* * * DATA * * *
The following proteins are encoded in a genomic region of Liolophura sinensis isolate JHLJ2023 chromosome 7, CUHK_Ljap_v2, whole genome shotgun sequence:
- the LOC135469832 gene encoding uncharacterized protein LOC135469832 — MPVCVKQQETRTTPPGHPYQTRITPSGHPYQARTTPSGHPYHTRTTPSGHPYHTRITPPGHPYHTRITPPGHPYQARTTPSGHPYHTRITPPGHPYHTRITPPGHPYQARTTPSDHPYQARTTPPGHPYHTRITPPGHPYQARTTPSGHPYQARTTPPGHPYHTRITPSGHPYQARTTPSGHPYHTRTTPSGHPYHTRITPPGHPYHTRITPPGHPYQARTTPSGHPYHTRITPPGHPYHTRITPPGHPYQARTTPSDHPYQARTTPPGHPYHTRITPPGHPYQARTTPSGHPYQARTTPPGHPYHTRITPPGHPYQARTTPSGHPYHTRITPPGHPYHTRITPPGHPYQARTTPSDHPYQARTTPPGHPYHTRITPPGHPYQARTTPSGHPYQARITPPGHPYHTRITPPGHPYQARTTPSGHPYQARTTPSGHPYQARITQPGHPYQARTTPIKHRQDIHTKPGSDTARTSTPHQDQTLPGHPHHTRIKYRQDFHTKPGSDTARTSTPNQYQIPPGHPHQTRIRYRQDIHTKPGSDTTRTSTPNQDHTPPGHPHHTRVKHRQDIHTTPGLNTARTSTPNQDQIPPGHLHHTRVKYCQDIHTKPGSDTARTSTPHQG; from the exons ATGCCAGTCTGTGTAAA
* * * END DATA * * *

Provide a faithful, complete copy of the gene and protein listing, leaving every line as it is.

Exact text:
The following proteins are encoded in a genomic region of Liolophura sinensis isolate JHLJ2023 chromosome 7, CUHK_Ljap_v2, whole genome shotgun sequence:
- the LOC135469832 gene encoding uncharacterized protein LOC135469832 — MPVCVKQQETRTTPPGHPYQTRITPSGHPYQARTTPSGHPYHTRTTPSGHPYHTRITPPGHPYHTRITPPGHPYQARTTPSGHPYHTRITPPGHPYHTRITPPGHPYQARTTPSDHPYQARTTPPGHPYHTRITPPGHPYQARTTPSGHPYQARTTPPGHPYHTRITPSGHPYQARTTPSGHPYHTRTTPSGHPYHTRITPPGHPYHTRITPPGHPYQARTTPSGHPYHTRITPPGHPYHTRITPPGHPYQARTTPSDHPYQARTTPPGHPYHTRITPPGHPYQARTTPSGHPYQARTTPPGHPYHTRITPPGHPYQARTTPSGHPYHTRITPPGHPYHTRITPPGHPYQARTTPSDHPYQARTTPPGHPYHTRITPPGHPYQARTTPSGHPYQARITPPGHPYHTRITPPGHPYQARTTPSGHPYQARTTPSGHPYQARITQPGHPYQARTTPIKHRQDIHTKPGSDTARTSTPHQDQTLPGHPHHTRIKYRQDFHTKPGSDTARTSTPNQYQIPPGHPHQTRIRYRQDIHTKPGSDTTRTSTPNQDHTPPGHPHHTRVKHRQDIHTTPGLNTARTSTPNQDQIPPGHLHHTRVKYCQDIHTKPGSDTARTSTPHQG; from the exons ATGCCAGTCTGTGTAAA